Mother weeps at the memory of her baby's death at Mpumalanga hospital

09 November 2018 - 18:15 By Nonkululeko Njilo
The Mpumalanga department of health has promised to share the results of an investigation into the matter.
The Mpumalanga department of health has promised to share the results of an investigation into the matter.
Image: Sfpater/123RF

Prudence Mokoena watched helplessly as her prematurely-born baby’s body started changing colour in a hospital ward at Mpumalanga’s Shongwe Hospital.

There was a lack of oxygen in the ward, Mokoena had just been told – and less than 24 hours after the child was born, she was dead.

Mokoena, a 21-year-old first-time mom, was excited after the successful natural delivery of her child on Sunday. The excitement of her baby girl was all the greater seeing that she gave birth after seven months of pregnancy.

“As I was holding her, the colour of her skin started changing, especially the legs and hands. They started going blue or grey,” Mokoena told TimesLIVE.

Her child was one of two infants who died in the hospital’s facility, amid allegations that the causes of death were a lack of oxygen. The provincial health department has ordered the hospital to explain what happened.

“I was frightened,” Mokoena said of that harrowing day. “I didn’t know what was happening. A nurse rushed to take the baby and we were kicked out of the ward.”

Mokoena said they were removed after sirens started blaring. “We didn’t know what was happening; we just went out as per the instructions.”

It was not the first time that sirens rang on Monday while mothers in the ward took care of their babies. Nor was it the first time they were kicked out of the ward, Mokoena said.

“At around 3:45pm [on Monday] I was called into an office, where there were a doctor and a nurse. The nurse kept on crying, saying nothing. The way she was crying, I could tell something was wrong with my child.”

Mokoena said she was then alerted that her baby was no more. The little girl’s death was attributed to a lack of oxygen in the ward. “They apologised and told me that it wasn’t my baby alone that had died.”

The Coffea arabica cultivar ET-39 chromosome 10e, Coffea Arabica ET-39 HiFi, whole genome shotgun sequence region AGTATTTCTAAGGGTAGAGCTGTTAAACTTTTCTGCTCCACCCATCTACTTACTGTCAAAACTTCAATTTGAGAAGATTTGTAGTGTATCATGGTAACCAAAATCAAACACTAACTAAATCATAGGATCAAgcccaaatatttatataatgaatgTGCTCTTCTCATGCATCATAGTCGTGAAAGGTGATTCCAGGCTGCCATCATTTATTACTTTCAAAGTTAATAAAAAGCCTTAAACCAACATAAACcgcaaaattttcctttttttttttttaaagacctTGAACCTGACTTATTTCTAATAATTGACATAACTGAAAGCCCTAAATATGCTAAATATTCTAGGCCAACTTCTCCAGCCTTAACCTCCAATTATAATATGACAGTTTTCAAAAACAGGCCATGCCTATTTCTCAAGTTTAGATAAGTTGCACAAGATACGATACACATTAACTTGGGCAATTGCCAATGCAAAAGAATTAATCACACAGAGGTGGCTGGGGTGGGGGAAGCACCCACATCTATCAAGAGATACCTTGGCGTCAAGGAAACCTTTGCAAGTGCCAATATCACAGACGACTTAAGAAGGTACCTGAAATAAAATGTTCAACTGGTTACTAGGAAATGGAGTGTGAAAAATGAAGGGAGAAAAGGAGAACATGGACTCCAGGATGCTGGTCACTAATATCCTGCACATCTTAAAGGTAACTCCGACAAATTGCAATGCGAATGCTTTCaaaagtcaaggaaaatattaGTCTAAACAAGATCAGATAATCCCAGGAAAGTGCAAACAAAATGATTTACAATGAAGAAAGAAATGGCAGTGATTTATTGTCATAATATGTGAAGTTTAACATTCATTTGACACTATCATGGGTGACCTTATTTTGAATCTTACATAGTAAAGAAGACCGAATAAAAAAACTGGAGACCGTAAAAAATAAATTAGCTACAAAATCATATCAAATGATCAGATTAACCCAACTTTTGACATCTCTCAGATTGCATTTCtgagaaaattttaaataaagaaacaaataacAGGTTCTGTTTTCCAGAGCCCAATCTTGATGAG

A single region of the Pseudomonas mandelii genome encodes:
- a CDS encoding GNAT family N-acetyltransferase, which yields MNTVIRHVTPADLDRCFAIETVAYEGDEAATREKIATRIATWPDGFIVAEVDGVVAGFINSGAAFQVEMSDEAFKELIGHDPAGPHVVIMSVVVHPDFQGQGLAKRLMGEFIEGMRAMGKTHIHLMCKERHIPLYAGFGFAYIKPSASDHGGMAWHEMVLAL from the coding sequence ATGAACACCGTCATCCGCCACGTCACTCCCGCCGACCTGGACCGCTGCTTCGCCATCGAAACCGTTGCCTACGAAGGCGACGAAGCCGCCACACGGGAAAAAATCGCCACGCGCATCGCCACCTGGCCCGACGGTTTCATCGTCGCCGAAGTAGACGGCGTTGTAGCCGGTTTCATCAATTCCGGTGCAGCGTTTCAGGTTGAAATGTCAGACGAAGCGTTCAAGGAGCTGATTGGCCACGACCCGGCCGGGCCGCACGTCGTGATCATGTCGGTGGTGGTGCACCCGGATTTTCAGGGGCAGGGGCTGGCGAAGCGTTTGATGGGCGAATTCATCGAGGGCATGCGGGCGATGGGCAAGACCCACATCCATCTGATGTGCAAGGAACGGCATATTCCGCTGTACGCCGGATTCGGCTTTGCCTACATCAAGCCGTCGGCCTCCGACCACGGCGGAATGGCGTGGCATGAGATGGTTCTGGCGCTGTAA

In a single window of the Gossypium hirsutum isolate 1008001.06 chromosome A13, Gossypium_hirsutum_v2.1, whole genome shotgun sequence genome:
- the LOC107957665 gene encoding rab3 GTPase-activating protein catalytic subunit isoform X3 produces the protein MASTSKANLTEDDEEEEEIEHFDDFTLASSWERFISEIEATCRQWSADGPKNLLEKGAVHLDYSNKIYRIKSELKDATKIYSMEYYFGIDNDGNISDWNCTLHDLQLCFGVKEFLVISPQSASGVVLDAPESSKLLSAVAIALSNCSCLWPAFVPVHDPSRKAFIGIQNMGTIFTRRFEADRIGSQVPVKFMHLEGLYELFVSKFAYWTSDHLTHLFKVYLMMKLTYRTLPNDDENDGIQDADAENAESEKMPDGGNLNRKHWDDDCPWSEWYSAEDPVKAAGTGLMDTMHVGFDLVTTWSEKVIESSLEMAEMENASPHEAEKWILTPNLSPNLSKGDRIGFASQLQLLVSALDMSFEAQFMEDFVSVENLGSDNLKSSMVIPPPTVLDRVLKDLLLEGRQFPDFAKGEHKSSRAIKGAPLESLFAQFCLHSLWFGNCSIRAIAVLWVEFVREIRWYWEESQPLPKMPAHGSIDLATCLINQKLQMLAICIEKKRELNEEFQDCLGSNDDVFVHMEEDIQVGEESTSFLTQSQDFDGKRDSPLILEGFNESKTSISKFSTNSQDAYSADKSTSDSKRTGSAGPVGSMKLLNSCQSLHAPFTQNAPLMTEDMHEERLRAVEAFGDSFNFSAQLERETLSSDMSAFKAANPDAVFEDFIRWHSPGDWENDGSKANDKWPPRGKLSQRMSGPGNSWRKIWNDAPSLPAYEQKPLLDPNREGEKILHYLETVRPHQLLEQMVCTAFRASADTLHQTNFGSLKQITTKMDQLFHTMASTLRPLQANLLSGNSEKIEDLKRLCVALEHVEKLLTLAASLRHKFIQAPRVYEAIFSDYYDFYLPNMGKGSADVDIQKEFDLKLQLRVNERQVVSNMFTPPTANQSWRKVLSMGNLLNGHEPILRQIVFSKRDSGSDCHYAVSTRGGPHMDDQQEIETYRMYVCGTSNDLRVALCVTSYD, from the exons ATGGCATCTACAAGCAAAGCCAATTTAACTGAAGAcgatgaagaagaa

She said it was difficult coming to terms with how things transpired.

“We heard the nurses saying ‘ioxygen iyashoda’ (which loosely translates to ‘the oxygen is running low’) in the early hours of the morning,” Mokoena told TimesLIVE on Friday.

I am not going to let it go. An apology alone is not enough
Prudence Mokoena

Mokoena said that if the hospital had organised backup oxygen immediately, her child would have been saved.

“I am not going to let it go. An apology alone is not enough. I will be suing the hospital,” the grief-stricken Mokoena said, sobbing.

She said she felt as though she was “robbed” of the opportunity of being a mother for the first time.

Meanwhile, the second mother to have lost her child at the hospital this week – who would only be identified as Nthabiseng - said she was traumatised by the ordeal.

“I don’t want to talk about it for now. I am at the clinic for post-birth check up,” she told TimesLIVE.

The provincial health department launched an investigation into the incident.

MEC Sasekani Manzini visited the hospital on Wednesday, where she formally appointed a task team to thoroughly investigate what had happened, said department spokesperson Dumisani Malamule.

She gave the team a deadline of Friday to submit a full report, which it has done. The contents of the report have however not yet been made public.

Malamule said he could could not respond to the claims made by Mokoena. “For now, we will treat that information as speculation. There is an investigation that will reveal exactly what happened and get to the bottom of this,” he said.

Malamule said the report would only be released next week. “The MEC will study what’s in the report and revert by next week. We will stand by whatever the report will pronounce.”

Meanwhile, the EFF has called for those involved to be held accountable. “This is unacceptable. Someone must account; children can’t just die,” said the EFF’s provincial leader Collen Sedibe.

“Launching an investigation will not assist anything. That’s what they always do: condone an incident and launch investigations, and no one is held to account,” he added.

Malamule said the report would be made public irrespective of its contents. “Everyone will in due course know what happened, whether it clears or implicates the department,” he said.

He added: “If the department must take responsibility, it will. And if certain individuals must take responsibility, they also will.”

The hospital’s corporate manager, Richman Mhlongo, referred all queries to Malamule.

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